Hack attack pushes Bitcoin to the brink

Bitcoin, an online currency beloved of libertarians and technophiles, which had been threatening to break into the mainstream, was facing the worst crisis of its two-year existence last night after hackers brought down its biggest exchange.

The attack, an apparent attempt to steal the contents of users' online accounts and convert them into real money, is the latest in a string of disasters to hit Bitcoin in the past few weeks, raising questions over whether the currency has a future.

In the UK, supporters of Bitcoin made an urgent appeal to the Financial Services Authority to regulate the largest London-based exchange, so as to reassure people that using Bitcoin is safe. "Unregulated businesses don't usual cry out for regulation," said Donald Norman, co-founder of the exchange Britcoin. "But because we are unusual, and because we are dealing with people's money, and because of all the scary stories around Bitcoin, we would like nothing more than to have a government authority looking into our accounts – especially now."

The exact nature of the attack on the Japan-based Mt Gox exchange was not immediately clear. Mark Karpeles, who runs Mt Gox, said attackers gained access to a computer that had details of all account users and their encrypted passwords. As of last night, the company was still running "intrusion tests", as rumours swirled about how much money might have been stolen in the heist.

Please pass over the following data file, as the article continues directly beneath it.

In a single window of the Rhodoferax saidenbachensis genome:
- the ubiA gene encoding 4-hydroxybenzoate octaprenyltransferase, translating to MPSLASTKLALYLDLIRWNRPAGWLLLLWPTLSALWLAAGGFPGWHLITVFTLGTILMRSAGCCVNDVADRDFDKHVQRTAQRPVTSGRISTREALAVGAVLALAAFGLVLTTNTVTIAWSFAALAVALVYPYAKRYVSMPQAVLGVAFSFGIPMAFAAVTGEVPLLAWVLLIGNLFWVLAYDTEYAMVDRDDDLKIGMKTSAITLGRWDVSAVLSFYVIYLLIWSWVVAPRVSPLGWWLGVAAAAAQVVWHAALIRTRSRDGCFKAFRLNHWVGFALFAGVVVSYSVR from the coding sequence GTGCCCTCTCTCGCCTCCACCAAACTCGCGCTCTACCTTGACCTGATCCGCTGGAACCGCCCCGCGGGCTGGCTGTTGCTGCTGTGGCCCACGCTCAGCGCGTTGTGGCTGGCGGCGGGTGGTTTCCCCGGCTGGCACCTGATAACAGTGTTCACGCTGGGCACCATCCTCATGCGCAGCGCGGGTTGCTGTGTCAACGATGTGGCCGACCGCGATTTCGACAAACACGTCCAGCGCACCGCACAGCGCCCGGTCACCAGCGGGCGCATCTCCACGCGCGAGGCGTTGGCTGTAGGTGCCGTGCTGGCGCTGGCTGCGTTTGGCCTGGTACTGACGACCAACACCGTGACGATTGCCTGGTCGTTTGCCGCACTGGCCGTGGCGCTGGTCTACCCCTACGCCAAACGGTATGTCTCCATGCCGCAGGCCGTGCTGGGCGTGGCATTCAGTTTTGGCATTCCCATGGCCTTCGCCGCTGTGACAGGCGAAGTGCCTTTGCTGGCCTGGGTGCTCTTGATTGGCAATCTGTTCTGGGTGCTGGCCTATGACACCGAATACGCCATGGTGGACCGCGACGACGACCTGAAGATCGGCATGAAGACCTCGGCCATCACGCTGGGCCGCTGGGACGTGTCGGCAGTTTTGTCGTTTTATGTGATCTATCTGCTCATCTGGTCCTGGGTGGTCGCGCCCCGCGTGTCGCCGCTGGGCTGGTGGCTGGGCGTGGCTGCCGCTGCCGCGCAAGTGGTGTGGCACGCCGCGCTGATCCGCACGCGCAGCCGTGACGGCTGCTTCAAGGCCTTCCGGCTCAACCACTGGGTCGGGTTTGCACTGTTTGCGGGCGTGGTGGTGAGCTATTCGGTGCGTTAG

Bitcoin was invented as an open source project in 2009 as a decentralised alternative to real world currencies. By setting an absolute limit on the amount of Bitcoins that could be created, its adherents believe, the currency could one day become a "gold standard" against which government-operated currencies could be valued. The currency could also become an easy way to conduct commerce online, away from expensive taxation, regulation and bank fees.

As of 2pm, New York-time on Sunday, the number of Bitcoins in existence were worth more than $100m (£61.7m), on electronic exchanges that valued them at $17.50 apiece. Moments later, the price appeared to crash to just pennies, because of irregular trading on Mt Gox.

The latest disaster will fuel the online debate over whether Bitcoin can become a serious currency, or is simply too volatile. As mainstream interest began to take off last month, the US dollar-value of Bitcoins surged 1,000 per cent. Earlier this month, it crashed by 30 per cent on a single day.

Hundreds of small online merchants and Bitcoin adherents have started to accept the currency as payment for goods and services, though no major retailers do.

The currency has started to attract the attention of politicians in the US after reports that Bitcoins have been used to purchase illegal drugs. Last month, US Senator Chuck Schumer called Bitcoin "an online form of money laundering used to disguise the source of money".